Raising chickens is an exciting challenge that requires some basic knowledge for success. Much of the learning process happens on a trial and error basis but there are some important things to research and know before buying your chicks. You will need to know about legal barriers and you will require a dedicated space and well-built coop. Plan to spend time caring for your chickens every day of the year.
Know the Law
Consult with city and county officials to know if chickens are legal in your area. Many urban areas outlaw or limit the number of chickens for each household. Roosters are outlawed in many urban areas because they are a noise nuisance for neighbors. In addition to municipality restrictions, homeowner's associations also have restrictions regarding livestock and backyard chickens.
Locate and Purchase Your Chickens
Chickens are available through feed stores and hatcheries. Look to the hatchery option for rare breeds and bulk purchases. Also consider partnering with another person to split orders from the hatchery. Feed stores also have chicks in the spring and early summer. Feed stores are a good option for viewing the birds in person and selecting the colors and breeds you like best.
Raising Young Chicks
When you have your chicks at home, keep them in a large plastic storage bin for several weeks. Keep a heat lamp on the chicks and provide access to food and water. Keep the bin in a safe area, away from domestic pets and threats. Avoid handling the chicks as they are vulnerable at a young age.
Building Your Coop and Run
While the chicks are growing, build your coop and run. Chickens require 3 square feet of coop space for each bird. Add roosting bars for sleeping and nesting boxes for laying and collecting eggs. Coops with large access doors are easy to clean and ventilate as well. Add a ladder for entry and an access door that you can close during the night. Numerous free plans for chicken coops are available online. Build a fenced run for the chickens to roam during the day. Use chicken wire to keep the chickens in and the predators out. Bury the wire to prevent predators from burrowing and cover the run to block birds of prey.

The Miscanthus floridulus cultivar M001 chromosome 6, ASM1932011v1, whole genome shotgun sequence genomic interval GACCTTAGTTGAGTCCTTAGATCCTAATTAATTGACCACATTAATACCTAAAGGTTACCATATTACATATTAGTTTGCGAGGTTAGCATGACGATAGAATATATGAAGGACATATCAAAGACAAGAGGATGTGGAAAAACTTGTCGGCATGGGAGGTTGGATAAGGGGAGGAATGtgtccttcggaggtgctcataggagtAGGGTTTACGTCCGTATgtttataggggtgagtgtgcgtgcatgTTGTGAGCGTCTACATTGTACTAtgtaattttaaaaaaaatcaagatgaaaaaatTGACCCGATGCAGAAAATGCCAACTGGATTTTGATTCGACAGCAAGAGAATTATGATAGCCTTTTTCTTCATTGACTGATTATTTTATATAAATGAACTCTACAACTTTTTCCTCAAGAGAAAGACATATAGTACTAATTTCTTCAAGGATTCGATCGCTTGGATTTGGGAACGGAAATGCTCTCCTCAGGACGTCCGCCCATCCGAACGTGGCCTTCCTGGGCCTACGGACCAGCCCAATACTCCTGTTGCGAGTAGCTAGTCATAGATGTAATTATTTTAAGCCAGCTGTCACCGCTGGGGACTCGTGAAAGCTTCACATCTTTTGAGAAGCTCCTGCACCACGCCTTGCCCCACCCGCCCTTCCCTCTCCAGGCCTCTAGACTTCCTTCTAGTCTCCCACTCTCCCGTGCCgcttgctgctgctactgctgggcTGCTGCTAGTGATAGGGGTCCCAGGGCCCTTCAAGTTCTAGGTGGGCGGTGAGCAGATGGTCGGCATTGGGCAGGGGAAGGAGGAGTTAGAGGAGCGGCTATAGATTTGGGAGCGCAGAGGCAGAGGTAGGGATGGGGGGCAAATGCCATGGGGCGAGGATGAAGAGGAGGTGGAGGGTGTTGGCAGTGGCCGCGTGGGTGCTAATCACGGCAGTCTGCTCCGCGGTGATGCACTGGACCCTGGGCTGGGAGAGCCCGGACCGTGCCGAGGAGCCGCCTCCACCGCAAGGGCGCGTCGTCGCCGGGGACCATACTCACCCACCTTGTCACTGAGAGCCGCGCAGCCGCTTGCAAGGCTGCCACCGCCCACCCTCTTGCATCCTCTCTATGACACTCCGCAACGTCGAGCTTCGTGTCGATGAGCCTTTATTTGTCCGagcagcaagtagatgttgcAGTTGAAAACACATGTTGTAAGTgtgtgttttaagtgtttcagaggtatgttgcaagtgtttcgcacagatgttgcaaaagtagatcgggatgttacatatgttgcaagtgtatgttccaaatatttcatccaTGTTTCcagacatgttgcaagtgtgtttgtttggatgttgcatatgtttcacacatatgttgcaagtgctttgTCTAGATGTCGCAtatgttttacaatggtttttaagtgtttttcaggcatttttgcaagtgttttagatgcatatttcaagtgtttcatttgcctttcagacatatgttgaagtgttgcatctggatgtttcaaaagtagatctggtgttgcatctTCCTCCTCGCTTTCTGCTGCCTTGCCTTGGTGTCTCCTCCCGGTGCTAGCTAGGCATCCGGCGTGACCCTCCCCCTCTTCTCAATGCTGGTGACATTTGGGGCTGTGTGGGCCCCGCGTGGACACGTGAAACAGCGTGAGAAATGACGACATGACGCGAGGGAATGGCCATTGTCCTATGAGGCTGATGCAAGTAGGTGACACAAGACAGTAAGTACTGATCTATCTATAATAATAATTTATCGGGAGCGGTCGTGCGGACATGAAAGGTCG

The commercial feed options change several times during the life of your hens. For the first six weeks, use starter chick feed to encourage growth and a healthy start. After six weeks, supply pullet grower feed to bring the chicks to maturity. At week 20, change from pullet feed to layer feed. This is the time when egg production begins and the layer feed has the correct protein and calcium supply for productive egg laying. In addition to commercial feed bags, allow the chickens to forage for insects and supply extra vegetable and fruit scraps from your table. Also keep fresh water in the coop at all times.
Managing Your Flock
Determine how many hens and roosters you want in the flock. One or two roosters is ample for most flocks. In many cases, keeping only hens is advisable. Roosters protect the flock but are often aggressive towards inexperienced owners and children. You will not how many are roosters until they reach a mature age. You either will have to give away or cull any unwanted roosters from the flock. Monitor the health of your chickens on a daily basis. Clean the coop weekly to protect the health of the flock and sprinkle food grade diatomaceous earth in the nesting boxes to protect against parasites.
Zach Lazzari is a Montana based freelance outdoor writer and photographer. You can follow his work at bustedoarlock.com.